Reviewed by Associate Editor Nikki Shaner-Bradford
In Osaremen Okolo’s investigation of the myth and reality of fertility amongst African American women, “Blackened Fertility: The Lasting Discourse of African American Female Reproduction After the Civil Rights Movement,” Okolo contrasts the concept of hyper-fertility that is forced upon African American women with surprising statistics about the prevalence of infertility amongst these women. She illustrates the progression of this narrative of hyper-fertility along with the socially accepted concept of the Welfare Queen, concerns of overpopulation (in particular the growth of nonwhite populations), and the results of this ideology as translating to forced sterilizations and the development of widespread but oft-ignored fertility challenges.
Perhaps one of the most unique aspects of Okolo’s research is her examination of the role of popular media in both contributing to and refuting these ideas. In particular, she notes that part of the aim of her work was to amplify the voices of black women whose gynecological health was simultaneously exploited, fictionalized, and overlooked. She does this by noting two magazines for and by African American women, Essence and Ebony. It was these publications that aimed to target issues specifically within that community that discussed concerns over infertility, birth control, black female identity, and the overpowering voices of black men within the conversation of black reproduction. The complicated history of being an African American woman within a country that often actively suppressed that identity meant that ideas about birth control and sexual empowerment in the wake of forced sterilizations and the hyper-fertility narrative were inherently controversial. Okolo emphasizes the importance of providing space for women to create their own narratives, however, for her paper concludes that this suppression and popular narrative have contributed to a lack of fertility treatment offered to and sought out by black women.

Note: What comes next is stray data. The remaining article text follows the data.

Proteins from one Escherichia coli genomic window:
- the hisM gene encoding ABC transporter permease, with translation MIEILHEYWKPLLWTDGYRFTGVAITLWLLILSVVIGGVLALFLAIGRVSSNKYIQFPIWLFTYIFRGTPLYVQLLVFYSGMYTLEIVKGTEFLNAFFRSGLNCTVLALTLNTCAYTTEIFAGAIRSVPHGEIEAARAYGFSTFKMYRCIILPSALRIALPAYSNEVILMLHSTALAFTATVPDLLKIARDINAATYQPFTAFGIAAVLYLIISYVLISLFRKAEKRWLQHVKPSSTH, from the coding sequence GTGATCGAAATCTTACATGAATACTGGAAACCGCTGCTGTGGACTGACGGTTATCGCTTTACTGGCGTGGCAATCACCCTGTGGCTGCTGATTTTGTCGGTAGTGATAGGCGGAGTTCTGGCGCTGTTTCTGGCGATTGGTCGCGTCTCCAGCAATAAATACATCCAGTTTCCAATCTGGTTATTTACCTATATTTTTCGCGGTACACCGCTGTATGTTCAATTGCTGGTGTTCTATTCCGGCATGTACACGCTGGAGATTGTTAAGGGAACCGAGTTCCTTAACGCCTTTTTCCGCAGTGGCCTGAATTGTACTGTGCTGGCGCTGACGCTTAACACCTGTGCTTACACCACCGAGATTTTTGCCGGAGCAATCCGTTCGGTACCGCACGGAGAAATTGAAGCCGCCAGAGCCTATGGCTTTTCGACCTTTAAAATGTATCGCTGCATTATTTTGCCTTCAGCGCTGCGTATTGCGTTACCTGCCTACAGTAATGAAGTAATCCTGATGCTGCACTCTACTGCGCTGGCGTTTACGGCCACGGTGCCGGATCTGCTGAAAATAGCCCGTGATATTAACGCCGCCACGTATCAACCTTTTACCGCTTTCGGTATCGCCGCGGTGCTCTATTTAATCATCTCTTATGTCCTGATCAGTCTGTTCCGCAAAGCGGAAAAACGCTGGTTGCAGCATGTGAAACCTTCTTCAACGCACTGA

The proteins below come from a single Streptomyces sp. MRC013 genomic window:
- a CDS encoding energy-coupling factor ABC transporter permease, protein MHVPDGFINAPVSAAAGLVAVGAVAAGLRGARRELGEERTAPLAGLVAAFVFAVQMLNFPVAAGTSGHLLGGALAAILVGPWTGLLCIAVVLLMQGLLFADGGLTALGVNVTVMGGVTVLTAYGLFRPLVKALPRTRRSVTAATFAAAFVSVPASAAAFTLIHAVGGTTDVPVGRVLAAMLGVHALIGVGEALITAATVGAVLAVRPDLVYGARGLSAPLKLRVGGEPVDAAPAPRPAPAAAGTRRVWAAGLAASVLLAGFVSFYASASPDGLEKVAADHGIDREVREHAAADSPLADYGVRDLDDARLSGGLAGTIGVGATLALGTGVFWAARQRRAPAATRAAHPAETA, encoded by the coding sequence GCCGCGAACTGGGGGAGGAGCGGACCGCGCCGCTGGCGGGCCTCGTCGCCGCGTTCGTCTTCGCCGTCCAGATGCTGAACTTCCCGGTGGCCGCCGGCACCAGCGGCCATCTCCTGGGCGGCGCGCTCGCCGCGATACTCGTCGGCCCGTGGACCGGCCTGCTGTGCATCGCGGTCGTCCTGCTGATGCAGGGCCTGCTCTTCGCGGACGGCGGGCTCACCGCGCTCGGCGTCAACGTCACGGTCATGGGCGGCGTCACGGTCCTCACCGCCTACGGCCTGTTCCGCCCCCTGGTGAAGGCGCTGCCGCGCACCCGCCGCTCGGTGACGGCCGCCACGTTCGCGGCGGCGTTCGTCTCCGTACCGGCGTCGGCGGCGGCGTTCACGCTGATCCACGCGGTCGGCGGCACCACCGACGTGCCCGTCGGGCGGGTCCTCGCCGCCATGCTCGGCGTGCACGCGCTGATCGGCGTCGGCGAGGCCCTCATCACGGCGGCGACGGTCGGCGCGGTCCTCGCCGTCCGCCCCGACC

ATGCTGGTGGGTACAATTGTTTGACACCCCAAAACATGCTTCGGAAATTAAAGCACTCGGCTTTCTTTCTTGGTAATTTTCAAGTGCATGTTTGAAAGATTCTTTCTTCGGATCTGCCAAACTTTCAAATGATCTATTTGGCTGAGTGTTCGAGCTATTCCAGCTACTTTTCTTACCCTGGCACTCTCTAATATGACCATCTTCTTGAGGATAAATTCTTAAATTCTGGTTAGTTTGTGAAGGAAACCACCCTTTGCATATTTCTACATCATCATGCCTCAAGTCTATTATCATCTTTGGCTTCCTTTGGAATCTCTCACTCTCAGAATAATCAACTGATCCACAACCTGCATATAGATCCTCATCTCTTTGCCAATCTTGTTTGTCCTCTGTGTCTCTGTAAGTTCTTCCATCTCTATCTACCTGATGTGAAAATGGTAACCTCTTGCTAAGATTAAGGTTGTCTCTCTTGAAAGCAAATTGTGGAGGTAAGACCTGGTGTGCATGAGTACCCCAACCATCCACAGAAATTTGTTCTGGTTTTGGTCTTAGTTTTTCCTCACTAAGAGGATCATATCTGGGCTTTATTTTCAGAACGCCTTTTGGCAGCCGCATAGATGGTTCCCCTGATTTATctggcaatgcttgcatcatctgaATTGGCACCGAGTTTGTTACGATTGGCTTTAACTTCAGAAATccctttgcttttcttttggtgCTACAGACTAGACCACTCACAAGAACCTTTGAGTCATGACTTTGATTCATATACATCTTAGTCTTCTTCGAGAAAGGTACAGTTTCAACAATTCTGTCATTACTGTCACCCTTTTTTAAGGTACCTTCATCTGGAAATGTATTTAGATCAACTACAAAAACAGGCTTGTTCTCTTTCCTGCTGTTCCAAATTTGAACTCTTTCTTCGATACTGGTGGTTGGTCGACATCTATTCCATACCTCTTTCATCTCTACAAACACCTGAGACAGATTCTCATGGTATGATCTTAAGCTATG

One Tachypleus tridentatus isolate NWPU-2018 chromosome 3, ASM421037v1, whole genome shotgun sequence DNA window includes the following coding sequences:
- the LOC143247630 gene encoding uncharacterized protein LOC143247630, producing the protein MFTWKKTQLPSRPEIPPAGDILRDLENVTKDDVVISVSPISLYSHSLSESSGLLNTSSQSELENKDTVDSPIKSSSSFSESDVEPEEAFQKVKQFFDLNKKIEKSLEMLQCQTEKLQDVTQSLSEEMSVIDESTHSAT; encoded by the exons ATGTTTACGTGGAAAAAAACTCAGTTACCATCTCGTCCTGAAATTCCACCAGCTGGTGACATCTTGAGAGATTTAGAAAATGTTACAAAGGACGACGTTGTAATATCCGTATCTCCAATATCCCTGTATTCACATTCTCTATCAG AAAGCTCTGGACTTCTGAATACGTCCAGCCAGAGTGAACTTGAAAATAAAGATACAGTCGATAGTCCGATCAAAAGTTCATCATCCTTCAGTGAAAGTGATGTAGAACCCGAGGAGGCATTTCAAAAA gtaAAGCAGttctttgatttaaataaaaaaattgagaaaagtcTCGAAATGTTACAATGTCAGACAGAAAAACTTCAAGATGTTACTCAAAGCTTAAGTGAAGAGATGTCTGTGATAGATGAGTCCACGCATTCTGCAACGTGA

Along with this analysis of media and popular culture, Okolo traces the legislative debates and political platforms that contributed to the rise of this narrative. She discusses the was in which the image of hyper-fertility was projected upon the African American mother through political manipulation and exploitation of the idea of the Welfare Queen as an ideal scapegoat for other societal issues. She discusses the rise of this narrative with the Reagan administration, and the way in which this rhetoric undermined the reproductive agency of African American women around the country.
The strength of Okolo’s writing is in her ability to contrast this complex and overlooked history with the current reality of infertility and inaccessibility for proper healthcare amongst African American women. It is clear through her thorough examination of this history that these issues not only persist, but build upon their past. She draws a clear correlation between the historical narrative of hyper-fertility amongst African American women and the notable inequity in fertility care today. Ultimately, Osaremen Okolo eloquently discusses a complex and important issues while both illustrating the development of the problem and the current reality that remains.